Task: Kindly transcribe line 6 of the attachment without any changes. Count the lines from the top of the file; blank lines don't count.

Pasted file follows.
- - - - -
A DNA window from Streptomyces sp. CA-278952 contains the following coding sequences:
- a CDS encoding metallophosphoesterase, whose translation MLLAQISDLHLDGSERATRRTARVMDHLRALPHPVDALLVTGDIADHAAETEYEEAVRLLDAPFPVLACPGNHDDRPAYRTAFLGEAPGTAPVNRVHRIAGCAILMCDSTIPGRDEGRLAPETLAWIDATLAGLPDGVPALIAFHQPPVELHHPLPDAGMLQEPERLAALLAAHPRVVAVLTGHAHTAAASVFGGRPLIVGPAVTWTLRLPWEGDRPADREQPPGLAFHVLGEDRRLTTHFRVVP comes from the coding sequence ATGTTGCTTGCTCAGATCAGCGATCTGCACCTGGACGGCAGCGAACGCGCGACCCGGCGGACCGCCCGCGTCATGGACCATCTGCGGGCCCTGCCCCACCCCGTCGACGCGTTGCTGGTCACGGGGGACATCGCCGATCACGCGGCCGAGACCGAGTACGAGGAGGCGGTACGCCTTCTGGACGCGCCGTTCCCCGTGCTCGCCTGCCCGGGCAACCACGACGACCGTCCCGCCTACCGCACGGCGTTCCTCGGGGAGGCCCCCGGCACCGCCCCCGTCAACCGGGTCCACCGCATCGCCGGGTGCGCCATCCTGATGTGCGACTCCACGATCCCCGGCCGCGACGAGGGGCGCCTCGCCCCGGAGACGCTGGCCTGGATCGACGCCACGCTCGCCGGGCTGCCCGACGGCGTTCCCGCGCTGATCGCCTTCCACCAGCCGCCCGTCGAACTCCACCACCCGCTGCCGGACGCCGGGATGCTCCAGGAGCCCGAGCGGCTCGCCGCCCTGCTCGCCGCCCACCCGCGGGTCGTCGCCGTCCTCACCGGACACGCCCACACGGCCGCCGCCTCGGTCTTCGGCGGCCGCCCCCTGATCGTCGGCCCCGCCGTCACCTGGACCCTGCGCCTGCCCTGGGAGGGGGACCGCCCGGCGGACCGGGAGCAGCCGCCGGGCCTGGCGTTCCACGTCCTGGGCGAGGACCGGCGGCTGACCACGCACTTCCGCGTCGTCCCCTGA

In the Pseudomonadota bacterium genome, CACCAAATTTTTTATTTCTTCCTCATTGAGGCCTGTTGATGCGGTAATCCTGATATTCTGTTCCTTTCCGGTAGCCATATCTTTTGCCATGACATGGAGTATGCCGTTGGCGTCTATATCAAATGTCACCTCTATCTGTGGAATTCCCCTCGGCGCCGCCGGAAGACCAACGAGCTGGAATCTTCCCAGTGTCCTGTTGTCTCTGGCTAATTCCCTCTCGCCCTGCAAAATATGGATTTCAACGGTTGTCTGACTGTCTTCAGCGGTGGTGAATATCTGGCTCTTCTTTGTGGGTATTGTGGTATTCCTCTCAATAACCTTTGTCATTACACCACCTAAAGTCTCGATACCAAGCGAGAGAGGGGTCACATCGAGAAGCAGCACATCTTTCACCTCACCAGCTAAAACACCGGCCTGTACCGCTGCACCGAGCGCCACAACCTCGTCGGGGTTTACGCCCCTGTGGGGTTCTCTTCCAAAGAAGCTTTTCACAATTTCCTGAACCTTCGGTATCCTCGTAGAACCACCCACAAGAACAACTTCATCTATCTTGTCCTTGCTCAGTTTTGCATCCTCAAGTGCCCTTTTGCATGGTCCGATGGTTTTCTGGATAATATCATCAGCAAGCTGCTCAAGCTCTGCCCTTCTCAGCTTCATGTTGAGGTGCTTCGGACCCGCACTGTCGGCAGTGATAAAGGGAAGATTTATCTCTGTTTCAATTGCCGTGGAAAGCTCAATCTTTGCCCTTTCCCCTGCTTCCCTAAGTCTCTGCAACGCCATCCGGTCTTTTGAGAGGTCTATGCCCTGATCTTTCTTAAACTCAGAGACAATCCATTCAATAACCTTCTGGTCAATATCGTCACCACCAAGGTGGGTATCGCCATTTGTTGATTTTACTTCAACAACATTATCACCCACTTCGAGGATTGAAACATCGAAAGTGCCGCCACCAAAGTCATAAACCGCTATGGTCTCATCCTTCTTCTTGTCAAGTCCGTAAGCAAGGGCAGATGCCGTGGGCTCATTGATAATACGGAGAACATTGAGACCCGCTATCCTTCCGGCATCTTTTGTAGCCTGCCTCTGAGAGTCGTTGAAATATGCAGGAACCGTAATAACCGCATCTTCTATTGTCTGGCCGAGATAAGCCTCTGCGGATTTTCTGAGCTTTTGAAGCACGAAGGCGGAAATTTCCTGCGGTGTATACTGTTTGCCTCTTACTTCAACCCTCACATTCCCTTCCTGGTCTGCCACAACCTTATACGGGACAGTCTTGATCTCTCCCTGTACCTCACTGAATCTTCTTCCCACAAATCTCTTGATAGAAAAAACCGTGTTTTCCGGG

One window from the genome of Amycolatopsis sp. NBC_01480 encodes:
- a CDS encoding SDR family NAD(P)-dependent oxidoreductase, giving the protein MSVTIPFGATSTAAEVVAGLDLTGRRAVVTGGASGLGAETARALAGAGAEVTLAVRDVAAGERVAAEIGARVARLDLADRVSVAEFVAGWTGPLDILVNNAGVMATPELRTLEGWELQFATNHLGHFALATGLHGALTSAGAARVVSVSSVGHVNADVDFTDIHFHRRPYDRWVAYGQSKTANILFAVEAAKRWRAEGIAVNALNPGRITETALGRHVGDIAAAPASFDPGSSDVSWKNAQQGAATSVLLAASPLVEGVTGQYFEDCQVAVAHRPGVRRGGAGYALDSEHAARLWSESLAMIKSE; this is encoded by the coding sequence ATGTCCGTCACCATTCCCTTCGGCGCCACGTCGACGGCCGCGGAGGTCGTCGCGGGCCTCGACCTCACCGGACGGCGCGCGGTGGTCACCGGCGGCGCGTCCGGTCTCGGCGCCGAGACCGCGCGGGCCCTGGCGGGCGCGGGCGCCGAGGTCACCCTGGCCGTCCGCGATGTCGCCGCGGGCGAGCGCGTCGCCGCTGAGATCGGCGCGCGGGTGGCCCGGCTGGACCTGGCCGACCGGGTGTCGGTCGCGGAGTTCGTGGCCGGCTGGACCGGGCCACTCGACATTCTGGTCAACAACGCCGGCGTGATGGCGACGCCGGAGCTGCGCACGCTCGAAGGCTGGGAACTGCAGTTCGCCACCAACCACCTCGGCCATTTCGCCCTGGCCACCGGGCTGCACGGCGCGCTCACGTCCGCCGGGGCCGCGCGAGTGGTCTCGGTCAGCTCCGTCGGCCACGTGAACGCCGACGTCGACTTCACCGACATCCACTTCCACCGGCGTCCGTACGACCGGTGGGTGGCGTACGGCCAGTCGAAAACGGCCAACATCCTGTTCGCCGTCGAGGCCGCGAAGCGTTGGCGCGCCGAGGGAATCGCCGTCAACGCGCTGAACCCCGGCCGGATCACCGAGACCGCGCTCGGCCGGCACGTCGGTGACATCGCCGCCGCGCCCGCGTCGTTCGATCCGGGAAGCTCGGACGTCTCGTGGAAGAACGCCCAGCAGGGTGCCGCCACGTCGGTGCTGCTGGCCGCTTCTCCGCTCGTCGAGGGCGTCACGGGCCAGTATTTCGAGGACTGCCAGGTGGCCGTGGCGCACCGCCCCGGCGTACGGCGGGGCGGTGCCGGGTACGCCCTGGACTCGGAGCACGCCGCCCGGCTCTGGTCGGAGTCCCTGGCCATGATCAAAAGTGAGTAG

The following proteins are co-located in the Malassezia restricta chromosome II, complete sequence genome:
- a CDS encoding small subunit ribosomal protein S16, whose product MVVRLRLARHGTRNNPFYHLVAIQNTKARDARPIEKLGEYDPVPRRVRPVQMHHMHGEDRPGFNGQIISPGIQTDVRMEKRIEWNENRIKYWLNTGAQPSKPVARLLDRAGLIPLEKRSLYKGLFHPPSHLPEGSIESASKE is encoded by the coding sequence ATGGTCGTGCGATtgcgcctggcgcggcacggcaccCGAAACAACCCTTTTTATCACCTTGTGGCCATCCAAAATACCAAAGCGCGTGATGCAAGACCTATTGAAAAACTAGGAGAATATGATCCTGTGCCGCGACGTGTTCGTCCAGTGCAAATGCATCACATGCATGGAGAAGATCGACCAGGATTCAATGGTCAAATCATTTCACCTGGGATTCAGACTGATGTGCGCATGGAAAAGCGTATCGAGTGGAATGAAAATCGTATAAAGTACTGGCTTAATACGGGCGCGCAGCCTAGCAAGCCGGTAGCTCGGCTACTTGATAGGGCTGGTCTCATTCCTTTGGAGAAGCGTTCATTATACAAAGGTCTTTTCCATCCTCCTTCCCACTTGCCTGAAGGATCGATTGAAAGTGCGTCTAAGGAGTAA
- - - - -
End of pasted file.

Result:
The following proteins are co-located in the Malassezia restricta chromosome II, complete sequence genome: